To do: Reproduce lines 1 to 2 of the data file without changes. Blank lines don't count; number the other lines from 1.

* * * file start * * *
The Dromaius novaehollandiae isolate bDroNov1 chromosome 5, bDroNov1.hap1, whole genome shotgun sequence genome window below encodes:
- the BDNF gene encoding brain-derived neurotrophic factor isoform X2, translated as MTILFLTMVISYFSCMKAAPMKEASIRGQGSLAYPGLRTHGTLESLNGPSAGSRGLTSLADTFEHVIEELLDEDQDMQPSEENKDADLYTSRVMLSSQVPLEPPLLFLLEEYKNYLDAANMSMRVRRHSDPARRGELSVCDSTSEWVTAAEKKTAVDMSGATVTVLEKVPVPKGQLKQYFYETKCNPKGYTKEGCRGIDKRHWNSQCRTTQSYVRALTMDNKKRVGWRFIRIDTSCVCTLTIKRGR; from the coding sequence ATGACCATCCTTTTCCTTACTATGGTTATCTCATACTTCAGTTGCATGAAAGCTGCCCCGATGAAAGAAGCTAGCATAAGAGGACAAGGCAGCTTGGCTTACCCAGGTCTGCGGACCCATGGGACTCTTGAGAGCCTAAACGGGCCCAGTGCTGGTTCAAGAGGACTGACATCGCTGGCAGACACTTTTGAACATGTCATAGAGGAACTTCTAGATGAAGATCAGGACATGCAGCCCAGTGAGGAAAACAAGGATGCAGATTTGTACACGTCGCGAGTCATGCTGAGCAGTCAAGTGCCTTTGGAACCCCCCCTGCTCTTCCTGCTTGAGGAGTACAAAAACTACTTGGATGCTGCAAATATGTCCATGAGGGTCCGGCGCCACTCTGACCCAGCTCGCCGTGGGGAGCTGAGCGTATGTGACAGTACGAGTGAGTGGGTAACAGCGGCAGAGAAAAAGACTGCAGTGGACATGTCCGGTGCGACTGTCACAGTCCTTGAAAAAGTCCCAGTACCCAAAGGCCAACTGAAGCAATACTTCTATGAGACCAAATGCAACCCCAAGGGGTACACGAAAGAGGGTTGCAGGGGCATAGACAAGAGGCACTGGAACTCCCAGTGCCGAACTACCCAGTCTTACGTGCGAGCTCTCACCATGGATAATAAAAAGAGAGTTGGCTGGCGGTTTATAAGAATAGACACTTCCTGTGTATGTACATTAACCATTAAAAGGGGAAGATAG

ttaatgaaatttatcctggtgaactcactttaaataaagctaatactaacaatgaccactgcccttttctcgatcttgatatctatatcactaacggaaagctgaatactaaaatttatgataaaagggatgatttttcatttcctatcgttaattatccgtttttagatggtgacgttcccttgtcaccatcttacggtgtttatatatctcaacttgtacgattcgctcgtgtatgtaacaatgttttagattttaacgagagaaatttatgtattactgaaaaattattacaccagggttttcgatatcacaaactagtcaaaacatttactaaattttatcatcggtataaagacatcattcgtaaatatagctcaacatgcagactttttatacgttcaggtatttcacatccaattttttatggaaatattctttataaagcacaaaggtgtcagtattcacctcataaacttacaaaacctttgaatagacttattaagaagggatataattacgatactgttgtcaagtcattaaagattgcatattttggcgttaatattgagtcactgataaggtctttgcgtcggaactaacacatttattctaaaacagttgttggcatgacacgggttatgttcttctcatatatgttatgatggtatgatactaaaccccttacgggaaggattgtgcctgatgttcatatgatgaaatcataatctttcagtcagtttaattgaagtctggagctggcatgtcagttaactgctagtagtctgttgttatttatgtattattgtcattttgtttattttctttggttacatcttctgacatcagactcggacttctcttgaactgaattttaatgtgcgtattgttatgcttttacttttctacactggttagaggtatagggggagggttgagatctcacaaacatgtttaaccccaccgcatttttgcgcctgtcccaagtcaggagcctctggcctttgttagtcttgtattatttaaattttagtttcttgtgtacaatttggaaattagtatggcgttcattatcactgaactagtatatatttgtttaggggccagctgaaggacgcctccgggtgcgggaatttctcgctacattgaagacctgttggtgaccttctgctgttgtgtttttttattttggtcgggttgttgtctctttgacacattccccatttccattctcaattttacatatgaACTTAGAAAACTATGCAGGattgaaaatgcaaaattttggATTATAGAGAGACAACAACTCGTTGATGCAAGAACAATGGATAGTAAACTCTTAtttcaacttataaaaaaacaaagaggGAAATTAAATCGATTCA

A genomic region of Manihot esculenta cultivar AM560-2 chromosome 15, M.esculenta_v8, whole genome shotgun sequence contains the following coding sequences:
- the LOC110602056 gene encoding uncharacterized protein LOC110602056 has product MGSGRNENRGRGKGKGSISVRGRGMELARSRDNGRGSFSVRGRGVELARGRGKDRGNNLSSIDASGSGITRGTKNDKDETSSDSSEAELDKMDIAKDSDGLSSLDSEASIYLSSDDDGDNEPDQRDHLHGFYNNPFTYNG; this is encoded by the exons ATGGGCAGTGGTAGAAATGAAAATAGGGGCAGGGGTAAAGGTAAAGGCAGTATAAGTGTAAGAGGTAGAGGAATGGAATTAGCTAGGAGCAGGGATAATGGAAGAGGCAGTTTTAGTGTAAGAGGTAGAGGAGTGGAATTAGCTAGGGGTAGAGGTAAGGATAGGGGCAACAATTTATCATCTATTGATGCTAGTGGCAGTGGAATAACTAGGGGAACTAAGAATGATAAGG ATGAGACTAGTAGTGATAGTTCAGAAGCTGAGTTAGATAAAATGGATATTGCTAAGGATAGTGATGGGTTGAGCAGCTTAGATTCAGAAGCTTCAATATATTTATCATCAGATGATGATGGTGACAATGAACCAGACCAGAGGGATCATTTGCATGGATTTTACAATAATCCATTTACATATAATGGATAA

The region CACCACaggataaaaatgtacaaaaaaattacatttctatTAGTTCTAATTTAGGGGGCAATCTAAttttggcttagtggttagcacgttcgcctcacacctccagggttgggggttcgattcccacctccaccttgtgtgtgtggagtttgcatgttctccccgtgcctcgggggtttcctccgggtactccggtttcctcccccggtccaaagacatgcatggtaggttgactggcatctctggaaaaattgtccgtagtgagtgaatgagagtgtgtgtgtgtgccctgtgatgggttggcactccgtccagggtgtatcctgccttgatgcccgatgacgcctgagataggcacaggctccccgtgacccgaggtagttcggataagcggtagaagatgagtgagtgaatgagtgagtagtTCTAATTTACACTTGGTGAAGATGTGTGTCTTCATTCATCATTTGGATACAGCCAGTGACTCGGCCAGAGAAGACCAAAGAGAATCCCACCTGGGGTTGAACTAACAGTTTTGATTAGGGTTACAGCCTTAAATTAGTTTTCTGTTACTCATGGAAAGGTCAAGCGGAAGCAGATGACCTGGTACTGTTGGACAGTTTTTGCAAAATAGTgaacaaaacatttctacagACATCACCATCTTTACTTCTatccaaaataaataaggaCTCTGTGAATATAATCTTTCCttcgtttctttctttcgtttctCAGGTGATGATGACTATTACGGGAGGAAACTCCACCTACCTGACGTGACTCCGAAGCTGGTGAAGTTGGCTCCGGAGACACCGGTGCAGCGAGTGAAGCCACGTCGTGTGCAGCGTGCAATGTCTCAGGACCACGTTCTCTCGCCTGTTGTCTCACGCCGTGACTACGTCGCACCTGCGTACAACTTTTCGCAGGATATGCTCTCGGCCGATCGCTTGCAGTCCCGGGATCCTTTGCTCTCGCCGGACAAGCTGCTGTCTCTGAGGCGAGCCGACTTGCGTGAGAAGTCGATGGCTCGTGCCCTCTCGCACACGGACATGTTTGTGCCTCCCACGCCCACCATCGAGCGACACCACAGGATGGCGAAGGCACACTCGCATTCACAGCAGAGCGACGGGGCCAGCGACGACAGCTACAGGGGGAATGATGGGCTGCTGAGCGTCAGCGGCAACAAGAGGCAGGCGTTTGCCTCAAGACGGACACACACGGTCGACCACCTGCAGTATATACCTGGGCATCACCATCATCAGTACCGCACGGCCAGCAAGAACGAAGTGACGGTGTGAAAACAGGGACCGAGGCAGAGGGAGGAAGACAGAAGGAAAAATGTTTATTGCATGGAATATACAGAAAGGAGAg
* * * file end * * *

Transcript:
The Dromaius novaehollandiae isolate bDroNov1 chromosome 5, bDroNov1.hap1, whole genome shotgun sequence genome window below encodes:
- the BDNF gene encoding brain-derived neurotrophic factor isoform X2, translated as MTILFLTMVISYFSCMKAAPMKEASIRGQGSLAYPGLRTHGTLESLNGPSAGSRGLTSLADTFEHVIEELLDEDQDMQPSEENKDADLYTSRVMLSSQVPLEPPLLFLLEEYKNYLDAANMSMRVRRHSDPARRGELSVCDSTSEWVTAAEKKTAVDMSGATVTVLEKVPVPKGQLKQYFYETKCNPKGYTKEGCRGIDKRHWNSQCRTTQSYVRALTMDNKKRVGWRFIRIDTSCVCTLTIKRGR; from the coding sequence ATGACCATCCTTTTCCTTACTATGGTTATCTCATACTTCAGTTGCATGAAAGCTGCCCCGATGAAAGAAGCTAGCATAAGAGGACAAGGCAGCTTGGCTTACCCAGGTCTGCGGACCCATGGGACTCTTGAGAGCCTAAACGGGCCCAGTGCTGGTTCAAGAGGACTGACATCGCTGGCAGACACTTTTGAACATGTCATAGAGGAACTTCTAGATGAAGATCAGGACATGCAGCCCAGTGAGGAAAACAAGGATGCAGATTTGTACACGTCGCGAGTCATGCTGAGCAGTCAAGTGCCTTTGGAACCCCCCCTGCTCTTCCTGCTTGAGGAGTACAAAAACTACTTGGATGCTGCAAATATGTCCATGAGGGTCCGGCGCCACTCTGACCCAGCTCGCCGTGGGGAGCTGAGCGTATGTGACAGTACGAGTGAGTGGGTAACAGCGGCAGAGAAAAAGACTGCAGTGGACATGTCCGGTGCGACTGTCACAGTCCTTGAAAAAGTCCCAGTACCCAAAGGCCAACTGAAGCAATACTTCTATGAGACCAAATGCAACCCCAAGGGGTACACGAAAGAGGGTTGCAGGGGCATAGACAAGAGGCACTGGAACTCCCAGTGCCGAACTACCCAGTCTTACGTGCGAGCTCTCACCATGGATAATAAAAAGAGAGTTGGCTGGCGGTTTATAAGAATAGACACTTCCTGTGTATGTACATTAACCATTAAAAGGGGAAGATAG